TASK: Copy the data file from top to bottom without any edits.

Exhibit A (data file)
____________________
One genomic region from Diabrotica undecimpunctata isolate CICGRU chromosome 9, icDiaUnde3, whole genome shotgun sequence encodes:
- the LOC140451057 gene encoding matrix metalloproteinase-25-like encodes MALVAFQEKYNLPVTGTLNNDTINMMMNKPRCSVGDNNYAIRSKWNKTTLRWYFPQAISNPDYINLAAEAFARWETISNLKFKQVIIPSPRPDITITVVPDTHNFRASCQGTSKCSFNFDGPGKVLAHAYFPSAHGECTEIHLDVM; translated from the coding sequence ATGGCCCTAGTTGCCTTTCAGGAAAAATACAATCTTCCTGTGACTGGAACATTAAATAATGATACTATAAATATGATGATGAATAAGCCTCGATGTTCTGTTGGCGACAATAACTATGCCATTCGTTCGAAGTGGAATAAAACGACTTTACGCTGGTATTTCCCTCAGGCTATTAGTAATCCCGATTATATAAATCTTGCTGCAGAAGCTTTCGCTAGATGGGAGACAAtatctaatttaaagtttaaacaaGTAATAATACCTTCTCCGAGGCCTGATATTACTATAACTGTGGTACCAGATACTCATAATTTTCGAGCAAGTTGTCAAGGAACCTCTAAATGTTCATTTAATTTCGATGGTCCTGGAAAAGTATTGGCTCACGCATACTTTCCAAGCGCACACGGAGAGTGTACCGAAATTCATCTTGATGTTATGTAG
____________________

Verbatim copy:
One genomic region from Diabrotica undecimpunctata isolate CICGRU chromosome 9, icDiaUnde3, whole genome shotgun sequence encodes:
- the LOC140451057 gene encoding matrix metalloproteinase-25-like encodes MALVAFQEKYNLPVTGTLNNDTINMMMNKPRCSVGDNNYAIRSKWNKTTLRWYFPQAISNPDYINLAAEAFARWETISNLKFKQVIIPSPRPDITITVVPDTHNFRASCQGTSKCSFNFDGPGKVLAHAYFPSAHGECTEIHLDVM; translated from the coding sequence ATGGCCCTAGTTGCCTTTCAGGAAAAATACAATCTTCCTGTGACTGGAACATTAAATAATGATACTATAAATATGATGATGAATAAGCCTCGATGTTCTGTTGGCGACAATAACTATGCCATTCGTTCGAAGTGGAATAAAACGACTTTACGCTGGTATTTCCCTCAGGCTATTAGTAATCCCGATTATATAAATCTTGCTGCAGAAGCTTTCGCTAGATGGGAGACAAtatctaatttaaagtttaaacaaGTAATAATACCTTCTCCGAGGCCTGATATTACTATAACTGTGGTACCAGATACTCATAATTTTCGAGCAAGTTGTCAAGGAACCTCTAAATGTTCATTTAATTTCGATGGTCCTGGAAAAGTATTGGCTCACGCATACTTTCCAAGCGCACACGGAGAGTGTACCGAAATTCATCTTGATGTTATGTAG